Sephora's first foray into skin care was back in 1994, when they offered a colorful, artfully packaged selection of bath gels. Their facial skin-care came on the scene a few years later, but for the most part wasn't worth waiting for. Sephora must not have been too pleased with these earlier versions, because lots of retooling has been done, although, sad to say, that hasn't improved on the ordinary, mundane status their products have consistently shared. Makeup is what Sephora's house brand does best. The only reason to shop this inexpensive skin-care selection is for everyday basics or the occasional impulse buy you may or may not enjoy adding to your routine. Otherwise, most of the skin-care products can't compete with the other brands sold in Sephora boutiques worldwide.
Note: Sephora is categorized as one that tests on animals because their products are sold in China. Although Sephora may not conduct animal testing for their products sold elsewhere, the Chinese government requires imported cosmetics be tested on animals, so foreign companies retailing there must comply. This requirement is why some brand’s state that they don’t test on animals “unless required by law”. Animal rights organizations consider cosmetic companies retailed in China to be brands that test on animals, and so does the Paula’s Choice Research Team.
For more nformation about Sephora, call (877) 737-4672 or visit www.sephora.com.
Once an incomplete line lacking such basics as foundation and concealer, Sephora's color collection has blossomed into a comprehensive group of products, most of which are priced considerably lower than products from the many other lines sold in their boutiques. Although the low price and the selection may draw you in, not everything is worth exploring; for example, some of the products (for example the inexpensive pencils, which are not worth considering) demonstrate the old adage that sometimes you really do get what you pay for. That's not to say you have to spend a lot of money for quality makeup, but it does seem that many of Sephora's potential bargains are below average in terms of performance.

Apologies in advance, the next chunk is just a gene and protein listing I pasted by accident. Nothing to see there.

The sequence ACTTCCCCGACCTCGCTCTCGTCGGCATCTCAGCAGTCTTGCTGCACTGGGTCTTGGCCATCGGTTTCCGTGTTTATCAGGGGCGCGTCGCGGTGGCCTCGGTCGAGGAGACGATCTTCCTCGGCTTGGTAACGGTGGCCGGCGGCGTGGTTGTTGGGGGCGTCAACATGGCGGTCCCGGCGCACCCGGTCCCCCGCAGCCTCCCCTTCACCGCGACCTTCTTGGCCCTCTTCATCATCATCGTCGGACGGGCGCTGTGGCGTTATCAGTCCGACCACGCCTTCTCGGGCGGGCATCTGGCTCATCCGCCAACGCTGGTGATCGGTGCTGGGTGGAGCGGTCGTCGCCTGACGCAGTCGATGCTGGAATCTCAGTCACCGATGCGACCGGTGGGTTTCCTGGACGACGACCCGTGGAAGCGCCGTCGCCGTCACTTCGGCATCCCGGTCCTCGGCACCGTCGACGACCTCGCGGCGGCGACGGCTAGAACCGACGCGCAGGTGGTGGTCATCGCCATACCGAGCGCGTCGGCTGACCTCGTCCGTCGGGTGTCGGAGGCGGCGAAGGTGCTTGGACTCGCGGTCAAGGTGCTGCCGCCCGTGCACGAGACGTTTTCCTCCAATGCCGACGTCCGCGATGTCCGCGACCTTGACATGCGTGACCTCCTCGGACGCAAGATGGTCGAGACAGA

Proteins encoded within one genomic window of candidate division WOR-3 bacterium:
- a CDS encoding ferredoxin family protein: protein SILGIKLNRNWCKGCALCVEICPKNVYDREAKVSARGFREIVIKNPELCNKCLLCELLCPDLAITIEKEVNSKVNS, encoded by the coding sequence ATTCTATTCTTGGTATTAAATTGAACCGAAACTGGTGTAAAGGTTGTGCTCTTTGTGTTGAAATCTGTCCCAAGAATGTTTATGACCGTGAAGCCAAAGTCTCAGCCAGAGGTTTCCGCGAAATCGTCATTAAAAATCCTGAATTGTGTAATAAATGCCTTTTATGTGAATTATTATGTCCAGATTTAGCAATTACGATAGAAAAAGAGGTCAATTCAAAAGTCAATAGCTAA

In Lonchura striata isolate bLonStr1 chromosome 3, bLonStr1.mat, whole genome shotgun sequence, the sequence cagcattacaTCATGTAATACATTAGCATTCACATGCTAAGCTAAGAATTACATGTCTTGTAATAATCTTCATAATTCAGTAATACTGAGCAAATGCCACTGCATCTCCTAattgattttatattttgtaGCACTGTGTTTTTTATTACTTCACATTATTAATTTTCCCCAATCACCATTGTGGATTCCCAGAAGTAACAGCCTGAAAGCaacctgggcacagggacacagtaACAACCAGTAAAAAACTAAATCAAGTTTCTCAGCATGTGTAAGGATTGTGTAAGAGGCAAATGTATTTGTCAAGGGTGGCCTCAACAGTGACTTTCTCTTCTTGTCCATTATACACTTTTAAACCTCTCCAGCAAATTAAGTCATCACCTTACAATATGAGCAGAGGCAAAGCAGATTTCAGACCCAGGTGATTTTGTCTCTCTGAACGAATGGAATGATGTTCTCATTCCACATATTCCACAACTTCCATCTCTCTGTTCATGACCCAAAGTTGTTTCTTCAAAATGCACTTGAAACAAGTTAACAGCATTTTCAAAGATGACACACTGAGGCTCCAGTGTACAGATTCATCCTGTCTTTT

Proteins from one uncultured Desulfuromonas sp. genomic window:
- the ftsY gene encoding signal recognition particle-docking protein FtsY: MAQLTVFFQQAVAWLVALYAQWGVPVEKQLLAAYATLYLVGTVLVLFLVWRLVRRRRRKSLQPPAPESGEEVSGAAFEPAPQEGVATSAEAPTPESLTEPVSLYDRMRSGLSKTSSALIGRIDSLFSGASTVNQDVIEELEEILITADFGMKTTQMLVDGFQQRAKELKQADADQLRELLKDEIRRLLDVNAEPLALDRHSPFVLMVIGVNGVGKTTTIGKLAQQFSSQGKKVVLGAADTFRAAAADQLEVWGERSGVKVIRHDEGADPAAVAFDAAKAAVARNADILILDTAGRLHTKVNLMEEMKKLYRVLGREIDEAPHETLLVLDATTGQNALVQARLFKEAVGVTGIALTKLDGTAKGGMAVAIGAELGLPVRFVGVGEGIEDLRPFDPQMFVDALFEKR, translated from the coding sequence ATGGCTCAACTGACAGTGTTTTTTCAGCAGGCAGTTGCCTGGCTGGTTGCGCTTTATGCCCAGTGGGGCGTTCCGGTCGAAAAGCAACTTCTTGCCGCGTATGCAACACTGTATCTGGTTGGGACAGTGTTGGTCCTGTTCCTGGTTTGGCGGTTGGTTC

What you really should pay attention to are the pressed-powder foundation, one of the concealers, the powder blush, the liquid shimmer, and a few of the mascaras. Of course, the hallmark of this line has always been an extensive selection of makeup brushes. That still holds true, and you'll find that in this case the prices are more than fair.
More than most other makeup lines, Sephora excels with their accessory offerings. From makeup bags to train cases and on to all manner of beauty tools (from tweezers to nail clippers and manicure aids), the selection means you will assuredly find something that meets your needs. It's easy to get caught up in the variety and scope of Sephora's makeup, and testers are readily available so you can play all you want. That's great, but it doesn’t compensate for a line with more than its share of average to poor products (and they change frequently, often not for the better). However, if you pay attention to the favorably rated products, you're more than likely to be very pleased.